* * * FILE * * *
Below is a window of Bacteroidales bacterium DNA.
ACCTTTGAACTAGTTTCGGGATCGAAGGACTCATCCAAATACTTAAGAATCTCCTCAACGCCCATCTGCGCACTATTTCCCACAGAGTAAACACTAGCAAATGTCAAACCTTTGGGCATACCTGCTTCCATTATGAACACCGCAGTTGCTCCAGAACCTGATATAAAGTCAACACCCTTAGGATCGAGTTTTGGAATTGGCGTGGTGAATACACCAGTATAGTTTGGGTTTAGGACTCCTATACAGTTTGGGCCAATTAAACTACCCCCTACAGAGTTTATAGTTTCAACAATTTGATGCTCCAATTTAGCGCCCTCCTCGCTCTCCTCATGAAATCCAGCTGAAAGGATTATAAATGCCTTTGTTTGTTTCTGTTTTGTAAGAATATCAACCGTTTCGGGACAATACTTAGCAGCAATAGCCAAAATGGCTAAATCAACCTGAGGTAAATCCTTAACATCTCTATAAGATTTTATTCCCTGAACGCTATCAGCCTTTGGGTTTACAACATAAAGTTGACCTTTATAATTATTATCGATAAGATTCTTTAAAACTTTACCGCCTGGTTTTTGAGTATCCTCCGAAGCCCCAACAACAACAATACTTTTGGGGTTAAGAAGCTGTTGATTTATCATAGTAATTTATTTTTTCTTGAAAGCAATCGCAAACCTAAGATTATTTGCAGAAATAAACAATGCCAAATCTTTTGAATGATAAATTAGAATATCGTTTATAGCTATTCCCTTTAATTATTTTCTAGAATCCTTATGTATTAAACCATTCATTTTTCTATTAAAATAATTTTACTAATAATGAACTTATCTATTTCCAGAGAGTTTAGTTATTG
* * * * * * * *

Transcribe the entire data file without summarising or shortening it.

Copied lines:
Below is a window of Bacteroidales bacterium DNA.
ACCTTTGAACTAGTTTCGGGATCGAAGGACTCATCCAAATACTTAAGAATCTCCTCAACGCCCATCTGCGCACTATTTCCCACAGAGTAAACACTAGCAAATGTCAAACCTTTGGGCATACCTGCTTCCATTATGAACACCGCAGTTGCTCCAGAACCTGATATAAAGTCAACACCCTTAGGATCGAGTTTTGGAATTGGCGTGGTGAATACACCAGTATAGTTTGGGTTTAGGACTCCTATACAGTTTGGGCCAATTAAACTACCCCCTACAGAGTTTATAGTTTCAACAATTTGATGCTCCAATTTAGCGCCCTCCTCGCTCTCCTCATGAAATCCAGCTGAAAGGATTATAAATGCCTTTGTTTGTTTCTGTTTTGTAAGAATATCAACCGTTTCGGGACAATACTTAGCAGCAATAGCCAAAATGGCTAAATCAACCTGAGGTAAATCCTTAACATCTCTATAAGATTTTATTCCCTGAACGCTATCAGCCTTTGGGTTTACAACATAAAGTTGACCTTTATAATTATTATCGATAAGATTCTTTAAAACTTTACCGCCTGGTTTTTGAGTATCCTCCGAAGCCCCAACAACAACAATACTTTTGGGGTTAAGAAGCTGTTGATTTATCATAGTAATTTATTTTTTCTTGAAAGCAATCGCAAACCTAAGATTATTTGCAGAAATAAACAATGCCAAATCTTTTGAATGATAAATTAGAATATCGTTTATAGCTATTCCCTTTAATTATTTTCTAGAATCCTTATGTATTAAACCATTCATTTTTCTATTAAAATAATTTTACTAATAATGAACTTATCTATTTCCAGAGAGTTTAGTTATTG